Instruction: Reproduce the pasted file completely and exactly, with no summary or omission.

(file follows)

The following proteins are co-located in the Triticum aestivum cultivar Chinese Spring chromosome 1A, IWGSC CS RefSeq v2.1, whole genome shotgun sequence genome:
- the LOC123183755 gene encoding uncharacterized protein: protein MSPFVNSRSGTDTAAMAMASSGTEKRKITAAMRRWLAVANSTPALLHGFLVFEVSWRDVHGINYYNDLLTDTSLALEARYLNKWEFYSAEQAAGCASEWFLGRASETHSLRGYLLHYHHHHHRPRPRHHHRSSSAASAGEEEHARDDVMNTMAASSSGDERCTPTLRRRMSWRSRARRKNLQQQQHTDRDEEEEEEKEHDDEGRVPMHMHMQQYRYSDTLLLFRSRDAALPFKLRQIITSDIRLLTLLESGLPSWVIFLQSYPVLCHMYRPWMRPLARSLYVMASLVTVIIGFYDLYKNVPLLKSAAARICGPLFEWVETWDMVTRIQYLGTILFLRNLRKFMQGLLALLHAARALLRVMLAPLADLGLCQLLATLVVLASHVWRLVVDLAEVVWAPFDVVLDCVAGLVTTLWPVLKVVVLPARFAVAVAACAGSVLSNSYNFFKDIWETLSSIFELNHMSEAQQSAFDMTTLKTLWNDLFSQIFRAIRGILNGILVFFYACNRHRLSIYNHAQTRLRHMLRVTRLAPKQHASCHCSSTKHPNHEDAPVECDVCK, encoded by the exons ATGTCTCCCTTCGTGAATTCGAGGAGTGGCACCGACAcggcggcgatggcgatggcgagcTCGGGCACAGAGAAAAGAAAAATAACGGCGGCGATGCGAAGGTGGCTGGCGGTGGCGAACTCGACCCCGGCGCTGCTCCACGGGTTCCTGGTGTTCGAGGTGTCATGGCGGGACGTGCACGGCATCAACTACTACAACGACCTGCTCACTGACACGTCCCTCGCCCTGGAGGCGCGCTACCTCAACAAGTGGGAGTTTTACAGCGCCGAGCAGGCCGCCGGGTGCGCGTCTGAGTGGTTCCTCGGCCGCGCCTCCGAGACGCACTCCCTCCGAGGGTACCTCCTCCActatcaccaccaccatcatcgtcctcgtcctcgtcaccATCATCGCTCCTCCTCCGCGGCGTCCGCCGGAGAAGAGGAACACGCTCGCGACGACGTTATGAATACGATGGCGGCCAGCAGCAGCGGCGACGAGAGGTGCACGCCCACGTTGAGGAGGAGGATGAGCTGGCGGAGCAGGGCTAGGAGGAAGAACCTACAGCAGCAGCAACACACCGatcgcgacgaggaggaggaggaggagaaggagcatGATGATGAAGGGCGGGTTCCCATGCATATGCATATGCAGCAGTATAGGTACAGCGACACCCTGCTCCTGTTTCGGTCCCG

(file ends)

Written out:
The following proteins are co-located in the Triticum aestivum cultivar Chinese Spring chromosome 1A, IWGSC CS RefSeq v2.1, whole genome shotgun sequence genome:
- the LOC123183755 gene encoding uncharacterized protein: protein MSPFVNSRSGTDTAAMAMASSGTEKRKITAAMRRWLAVANSTPALLHGFLVFEVSWRDVHGINYYNDLLTDTSLALEARYLNKWEFYSAEQAAGCASEWFLGRASETHSLRGYLLHYHHHHHRPRPRHHHRSSSAASAGEEEHARDDVMNTMAASSSGDERCTPTLRRRMSWRSRARRKNLQQQQHTDRDEEEEEEKEHDDEGRVPMHMHMQQYRYSDTLLLFRSRDAALPFKLRQIITSDIRLLTLLESGLPSWVIFLQSYPVLCHMYRPWMRPLARSLYVMASLVTVIIGFYDLYKNVPLLKSAAARICGPLFEWVETWDMVTRIQYLGTILFLRNLRKFMQGLLALLHAARALLRVMLAPLADLGLCQLLATLVVLASHVWRLVVDLAEVVWAPFDVVLDCVAGLVTTLWPVLKVVVLPARFAVAVAACAGSVLSNSYNFFKDIWETLSSIFELNHMSEAQQSAFDMTTLKTLWNDLFSQIFRAIRGILNGILVFFYACNRHRLSIYNHAQTRLRHMLRVTRLAPKQHASCHCSSTKHPNHEDAPVECDVCK, encoded by the exons ATGTCTCCCTTCGTGAATTCGAGGAGTGGCACCGACAcggcggcgatggcgatggcgagcTCGGGCACAGAGAAAAGAAAAATAACGGCGGCGATGCGAAGGTGGCTGGCGGTGGCGAACTCGACCCCGGCGCTGCTCCACGGGTTCCTGGTGTTCGAGGTGTCATGGCGGGACGTGCACGGCATCAACTACTACAACGACCTGCTCACTGACACGTCCCTCGCCCTGGAGGCGCGCTACCTCAACAAGTGGGAGTTTTACAGCGCCGAGCAGGCCGCCGGGTGCGCGTCTGAGTGGTTCCTCGGCCGCGCCTCCGAGACGCACTCCCTCCGAGGGTACCTCCTCCActatcaccaccaccatcatcgtcctcgtcctcgtcaccATCATCGCTCCTCCTCCGCGGCGTCCGCCGGAGAAGAGGAACACGCTCGCGACGACGTTATGAATACGATGGCGGCCAGCAGCAGCGGCGACGAGAGGTGCACGCCCACGTTGAGGAGGAGGATGAGCTGGCGGAGCAGGGCTAGGAGGAAGAACCTACAGCAGCAGCAACACACCGatcgcgacgaggaggaggaggaggagaaggagcatGATGATGAAGGGCGGGTTCCCATGCATATGCATATGCAGCAGTATAGGTACAGCGACACCCTGCTCCTGTTTCGGTCCCG